Grab bars. Two simple words that one may assume describes a common solution to stabilizing a body position movement. While that is still true, the solutions to that stability have drastically changed in the last decade.
What I find interesting is how little most people actually know about the “realm” of grab bars. For instance, I have clients who may need them, but say they don’t want them installed because they are fearful they will be seen as “old” people. This tells me they have not seen how this former “tube” has changed dramatically, not only in form and function, but in location and style!
One of my first blogs was titled, “When I say grab bar, do you think sexy?” When I would say this at presentations, I would get a lot of chuckles. But when I showed images of the gorgeous options, the audience clearly saw my point.
First and foremost is deciding why a stability bar may be needed. (In some areas they are called rails, not bars.) Although most are commonly installed in the bathroom, there are other locations in a home as well that grab bars are useful.
The next decision is determining if the wall the bar is to be installed on has appropriate blocking or is on a framed wall. Older homes, such as those with wooden lath and plaster, make installation challenging and should definitely be done by a professional. Problems can also occur when installing bars on newer homes that have standard wall stud construction. Where the bar is to be installed may not be over a wooden stud, so again professional installation is needed. Some contractors have finally caught on to the need for this type of safety in the bathroom and have included blocking with new construction. (For example wood 2” x 4” boards mounted horizontally between two wall studs.)
The person needing a bar should position themselves in the situation where stability is needed. Then reach in whatever direction necessary to determine the location best suited for the bar. That does not mean that the location fits the criteria for installation! Ensuring the location provides all of the benchmarks for mounting the bar is crucial for the safety of the user.
Once a proper, acceptable location is determined, then comes the fun part. Choosing the style, finish, color and dimension of the desired grab bar. This has to match the planned location, however!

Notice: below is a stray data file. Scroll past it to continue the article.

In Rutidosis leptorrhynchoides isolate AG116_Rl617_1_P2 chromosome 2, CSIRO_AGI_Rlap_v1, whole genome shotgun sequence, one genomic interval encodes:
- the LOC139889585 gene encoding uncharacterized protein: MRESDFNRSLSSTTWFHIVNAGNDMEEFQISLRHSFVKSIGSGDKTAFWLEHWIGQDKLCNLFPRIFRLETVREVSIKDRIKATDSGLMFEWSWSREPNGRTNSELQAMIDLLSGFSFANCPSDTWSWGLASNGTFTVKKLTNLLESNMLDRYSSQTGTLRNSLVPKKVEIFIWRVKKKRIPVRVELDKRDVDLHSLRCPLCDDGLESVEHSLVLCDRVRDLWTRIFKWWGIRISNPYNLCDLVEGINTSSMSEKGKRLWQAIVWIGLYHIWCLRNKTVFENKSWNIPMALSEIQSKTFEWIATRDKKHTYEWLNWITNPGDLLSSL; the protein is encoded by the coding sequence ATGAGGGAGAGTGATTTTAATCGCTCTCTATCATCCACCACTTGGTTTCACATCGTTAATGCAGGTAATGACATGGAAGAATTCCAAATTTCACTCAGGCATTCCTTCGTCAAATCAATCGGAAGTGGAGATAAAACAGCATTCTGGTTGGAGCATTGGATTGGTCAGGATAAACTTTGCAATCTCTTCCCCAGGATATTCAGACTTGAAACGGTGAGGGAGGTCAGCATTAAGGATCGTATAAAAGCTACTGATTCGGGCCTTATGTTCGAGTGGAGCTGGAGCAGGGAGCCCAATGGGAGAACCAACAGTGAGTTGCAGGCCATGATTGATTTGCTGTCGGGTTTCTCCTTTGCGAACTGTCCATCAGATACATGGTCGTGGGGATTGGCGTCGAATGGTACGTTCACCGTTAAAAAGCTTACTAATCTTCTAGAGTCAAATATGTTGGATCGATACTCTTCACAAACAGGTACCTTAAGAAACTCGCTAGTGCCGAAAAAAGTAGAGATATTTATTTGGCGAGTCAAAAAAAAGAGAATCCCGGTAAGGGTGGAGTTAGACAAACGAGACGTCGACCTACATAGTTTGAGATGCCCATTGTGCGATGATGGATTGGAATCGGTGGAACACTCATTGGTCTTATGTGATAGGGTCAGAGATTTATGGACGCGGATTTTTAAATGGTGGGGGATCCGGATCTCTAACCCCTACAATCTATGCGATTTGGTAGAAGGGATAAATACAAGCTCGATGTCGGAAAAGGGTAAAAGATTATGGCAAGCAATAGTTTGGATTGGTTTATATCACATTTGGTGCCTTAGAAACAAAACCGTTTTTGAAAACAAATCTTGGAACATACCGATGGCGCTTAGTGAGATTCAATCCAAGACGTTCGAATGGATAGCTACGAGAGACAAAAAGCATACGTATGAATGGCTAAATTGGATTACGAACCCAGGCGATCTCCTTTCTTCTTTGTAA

There are some caveats. I once toured an open house home built by a contractor who advertised this home as being “age in place friendly.” When I entered the bathroom, I was thunderstruck and demonstrated the issue to the builder. The grab bar he had installed in the bathroom was on the opposite wall of a toilet. But to use it, one had to rise off of the toilet and take a step forward! So ensuring the bar is in the correct location is obviously critical! And without question, the grab bars that use suction cups for adhesion to surfaces are dangerous as they can lose that suction without warning.
To give you an idea of the scope of available products, here are some examples:
- The first use of grab bars was most likely in hospital-type settings where patient safety was paramount.
- Vertical grab bars may help with balance while standing. Horizontal grab bars provide assistance when sitting or rising, or to grab onto in case of a slip or fall. Some grab bars can be installed at an angle, depending on the needs of the user and the positioning. These are particularly useful in situations where full body support or weight transfer is required
- Swing/flip up and down grab bars are used extensively in the bathroom as they can solve a myriad of balance issues.
- Grab bars that have both a straight and 45° or 90° angled bend to them, allow for stability in different body positions.
- There are now grab bars with LED lights that are sound-activated and glow-in-the-dark bars, which can help those who are vision impaired.
- Multi-functional towel or toilet roll holders, shelves and one specifically designed as part of a tub faucet, as well as many other stylistic options are available.
Recognize that it is not only seniors who may desire grab bars, but women who are pregnant, those with macular degeneration or other vision issues, balance problems from a stroke or inner ear problems, any disease affecting muscle strength and/or stability or anyone with an impairment where the body is not working properly. There are grab bars for special needs strollers. Grab bar use is ubiquitous!
The Americans with Disabilities Act Accessible Guidelines (ADAAG) have specific standards for grab bar installation and is an incredible resource for such information. Although applicable to public buildings only, it is a very useful guideline for a wide variety of accessibility items, as well as a myriad of standards for doorway widths, toilet height, etc.
Grab bars have become, in many residences, a part of the home’s décor as their design and function have changed drastically in the past few years. Consider this if the time has come to create a safety option in your, your parent’s or a client’s home. Safety first – but with style!
Note: There are a vast number of ways that installation of safety products can be funded. They involve government, state and local organizations, charities and social service agencies. DO NOT let issues on funding prevent installation of such products!
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